On May 25, the General Data Protection Regulation (GDPR) comes into effect for all European Union member states. This legislation, designed to safeguard the data of all EU citizens also affects any business or organization that has EU employees or clients.
The business software company Sage has recently conducted a survey of Australian businesses. The results? Most Australian enterprises are completely unprepared and/or uninformed about how these reforms will affect their companies.
Nearly 85 in every 100 businesses surveyed did not know about GDPR, had not even heard about GDPR. 82 in every 100 surveyed companies were unclear what the document said and how, if at all, it affected them.
Other survey results indicate similar confusion and lack of knowledge throughout the world. Most companies are unaware that GDPR has extra-territorial implications.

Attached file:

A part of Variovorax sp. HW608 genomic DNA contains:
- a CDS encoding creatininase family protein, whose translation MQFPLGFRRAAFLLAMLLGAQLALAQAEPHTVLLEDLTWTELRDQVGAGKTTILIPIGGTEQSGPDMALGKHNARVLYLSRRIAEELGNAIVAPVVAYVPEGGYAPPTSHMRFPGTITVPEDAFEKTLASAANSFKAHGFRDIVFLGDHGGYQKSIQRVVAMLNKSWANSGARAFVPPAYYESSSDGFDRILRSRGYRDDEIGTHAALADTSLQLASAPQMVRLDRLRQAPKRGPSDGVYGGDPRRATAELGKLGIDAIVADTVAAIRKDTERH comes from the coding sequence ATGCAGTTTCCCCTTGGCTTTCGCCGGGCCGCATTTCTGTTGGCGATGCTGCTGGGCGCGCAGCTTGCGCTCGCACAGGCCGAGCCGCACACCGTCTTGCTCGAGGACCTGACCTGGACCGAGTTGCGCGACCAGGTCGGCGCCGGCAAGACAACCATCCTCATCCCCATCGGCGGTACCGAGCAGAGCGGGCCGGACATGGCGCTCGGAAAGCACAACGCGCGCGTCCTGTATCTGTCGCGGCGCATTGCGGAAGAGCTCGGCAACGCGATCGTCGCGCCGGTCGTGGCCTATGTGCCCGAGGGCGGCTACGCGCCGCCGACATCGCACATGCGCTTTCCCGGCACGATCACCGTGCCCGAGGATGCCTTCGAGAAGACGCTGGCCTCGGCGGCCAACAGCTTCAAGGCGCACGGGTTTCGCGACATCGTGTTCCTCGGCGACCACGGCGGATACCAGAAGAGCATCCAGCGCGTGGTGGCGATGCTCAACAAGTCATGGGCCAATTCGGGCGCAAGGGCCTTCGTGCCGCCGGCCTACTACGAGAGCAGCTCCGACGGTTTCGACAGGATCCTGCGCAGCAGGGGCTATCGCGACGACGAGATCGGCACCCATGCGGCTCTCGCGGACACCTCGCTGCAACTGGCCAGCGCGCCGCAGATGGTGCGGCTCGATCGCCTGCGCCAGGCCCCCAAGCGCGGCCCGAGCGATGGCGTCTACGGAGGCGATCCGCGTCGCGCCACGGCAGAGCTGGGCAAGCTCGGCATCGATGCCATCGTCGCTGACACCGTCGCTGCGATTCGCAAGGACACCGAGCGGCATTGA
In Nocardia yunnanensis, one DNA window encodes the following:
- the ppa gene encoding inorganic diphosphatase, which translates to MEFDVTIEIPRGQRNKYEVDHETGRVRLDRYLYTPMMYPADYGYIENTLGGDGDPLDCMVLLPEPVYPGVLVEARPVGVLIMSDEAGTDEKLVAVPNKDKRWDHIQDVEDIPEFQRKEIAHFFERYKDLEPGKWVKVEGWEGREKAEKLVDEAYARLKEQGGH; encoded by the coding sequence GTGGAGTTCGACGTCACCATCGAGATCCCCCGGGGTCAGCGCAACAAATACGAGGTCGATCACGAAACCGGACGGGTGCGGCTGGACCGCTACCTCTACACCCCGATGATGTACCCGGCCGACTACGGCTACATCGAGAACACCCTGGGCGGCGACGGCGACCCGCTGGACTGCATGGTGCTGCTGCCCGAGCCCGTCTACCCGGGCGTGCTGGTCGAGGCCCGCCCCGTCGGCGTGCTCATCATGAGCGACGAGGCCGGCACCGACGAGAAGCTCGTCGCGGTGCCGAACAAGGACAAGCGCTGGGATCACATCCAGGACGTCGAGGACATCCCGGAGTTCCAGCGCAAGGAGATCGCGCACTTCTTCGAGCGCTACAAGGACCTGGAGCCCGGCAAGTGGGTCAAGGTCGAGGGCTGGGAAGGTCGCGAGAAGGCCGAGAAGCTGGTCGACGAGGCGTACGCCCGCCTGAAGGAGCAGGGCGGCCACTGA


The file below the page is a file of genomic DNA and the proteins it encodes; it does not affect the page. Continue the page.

Why? Is there a lack of communication outside EU states? Has the communication been unclear? Or, have Australian business owners been deleting information because they assumed it had no implications for them?
Dealings with EU clients can and does include companies that do business online. This opens up a whole new area. Basically any enterprise with an IP address could be affected by GDPR.
As the broadness of GDPR requirements this has caught many companies unaware of the implications for their company.
Due to the fact that Australia has its own data breach laws, it is not surprising for Australian-based businesses to assume that their laws override GDPR.
Moreover Austrian stipulations under The Australian Data Privacy Act have implications mainly for larger businesses. It is natural for mid-size and small businesses to assume GDPR has no effect on them either.
As there is strong overlap between GDPR and Australian Privacy Act legislation, there is also a high likelihood that Australian businesses will be expected to comply with the latter.